As we discussed at the beginning of the month, four new LEGO Friends sets are centered on sea life rescue. The sets themselves are fun and educational with beautiful new marine creature pieces, but these sets are actually part of a larger initiative to raise awareness about the importance of ocean conservation. Back in May and June, LEGO announced a partnership with Ocean Heroes Bootcamp, as well as National Geographic Kids. The campaign has several facets and includes a number of activities, which you can read about below.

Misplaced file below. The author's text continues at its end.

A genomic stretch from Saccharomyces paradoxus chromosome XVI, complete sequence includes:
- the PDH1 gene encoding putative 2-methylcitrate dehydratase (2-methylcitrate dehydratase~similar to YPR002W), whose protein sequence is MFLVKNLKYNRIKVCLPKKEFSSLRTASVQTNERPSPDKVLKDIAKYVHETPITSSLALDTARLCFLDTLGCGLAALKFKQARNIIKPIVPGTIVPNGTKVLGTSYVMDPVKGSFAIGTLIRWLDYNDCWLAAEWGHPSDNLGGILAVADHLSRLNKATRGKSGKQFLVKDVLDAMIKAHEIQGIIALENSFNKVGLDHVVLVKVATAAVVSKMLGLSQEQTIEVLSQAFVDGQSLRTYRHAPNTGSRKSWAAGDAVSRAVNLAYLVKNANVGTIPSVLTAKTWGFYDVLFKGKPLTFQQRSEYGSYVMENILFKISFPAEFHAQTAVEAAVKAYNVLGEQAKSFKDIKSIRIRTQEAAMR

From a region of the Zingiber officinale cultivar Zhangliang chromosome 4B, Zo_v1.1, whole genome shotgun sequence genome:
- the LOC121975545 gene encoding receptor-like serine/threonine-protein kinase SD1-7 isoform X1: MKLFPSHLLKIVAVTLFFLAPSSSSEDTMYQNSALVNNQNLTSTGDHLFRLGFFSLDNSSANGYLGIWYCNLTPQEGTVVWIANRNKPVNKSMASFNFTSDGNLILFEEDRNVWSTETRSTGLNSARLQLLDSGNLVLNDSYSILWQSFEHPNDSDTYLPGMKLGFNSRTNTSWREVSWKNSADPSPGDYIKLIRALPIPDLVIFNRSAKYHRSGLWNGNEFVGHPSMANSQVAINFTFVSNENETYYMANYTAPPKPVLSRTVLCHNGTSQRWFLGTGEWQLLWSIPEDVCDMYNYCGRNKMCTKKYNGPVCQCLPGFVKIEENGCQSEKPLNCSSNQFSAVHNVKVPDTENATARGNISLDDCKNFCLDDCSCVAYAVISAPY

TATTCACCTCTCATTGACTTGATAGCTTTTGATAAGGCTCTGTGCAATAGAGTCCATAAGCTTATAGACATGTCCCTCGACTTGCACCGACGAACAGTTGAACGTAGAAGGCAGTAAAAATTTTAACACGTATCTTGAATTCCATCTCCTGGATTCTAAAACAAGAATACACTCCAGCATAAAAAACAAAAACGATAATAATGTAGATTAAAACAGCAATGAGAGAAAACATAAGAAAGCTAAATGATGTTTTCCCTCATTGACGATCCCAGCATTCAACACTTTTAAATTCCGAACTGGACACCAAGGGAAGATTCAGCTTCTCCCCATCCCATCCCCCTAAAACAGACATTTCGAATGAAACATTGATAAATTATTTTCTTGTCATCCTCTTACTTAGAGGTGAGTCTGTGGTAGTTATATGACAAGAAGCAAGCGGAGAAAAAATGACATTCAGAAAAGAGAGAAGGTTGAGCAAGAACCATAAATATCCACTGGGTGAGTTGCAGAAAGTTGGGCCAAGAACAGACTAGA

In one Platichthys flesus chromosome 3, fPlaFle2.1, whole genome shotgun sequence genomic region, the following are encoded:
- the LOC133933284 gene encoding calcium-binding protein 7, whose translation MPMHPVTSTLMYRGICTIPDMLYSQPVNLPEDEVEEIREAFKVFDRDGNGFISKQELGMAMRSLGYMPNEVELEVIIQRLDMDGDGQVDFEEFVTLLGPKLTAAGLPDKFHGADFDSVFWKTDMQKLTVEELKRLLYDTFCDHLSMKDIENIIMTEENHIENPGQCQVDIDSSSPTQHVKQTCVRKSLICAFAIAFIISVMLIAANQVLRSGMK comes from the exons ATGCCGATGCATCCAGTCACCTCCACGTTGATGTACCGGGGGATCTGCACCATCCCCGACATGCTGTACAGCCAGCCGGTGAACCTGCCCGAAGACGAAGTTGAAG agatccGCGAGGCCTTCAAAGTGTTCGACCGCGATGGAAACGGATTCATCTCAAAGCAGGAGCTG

Ocean Heroes Bootcamp, a youth leadership program co-founded by award winning non-profits Lonely Whale, Captain Planet Foundation and Point Break Foundation. Ocean Heroes Bootcamp is dedicated to empowering and inspiring future generations to protect our precious oceans. The collaboration saw the LEGO Group bring creativity and learning through play to the annual bootcamp, which attracted more than 300 young people from 20 countries (the event took place at the end of June in Vancouver, BC). Mari-Louise Jonsson, Senior Director, Responsibility Engagement at the LEGO Group said the Group was honored to be part of the Bootcamp and to work with its young Ocean Heroes. “Children are passionate about protecting the environment and we believe we have a responsibility to help them. LEGO play is about equipping children with skills to tackle 21st century problems, and there is nothing more urgent than building a sustainable future. The partnership is part of our Planet Promise – to have a positive impact on the world and society children will inherit. Engaging children around the issues which shape their future is key to fulfilling this promise.” You can learn more about the event and watch the 2019 recap here: OceanHeroes.Blue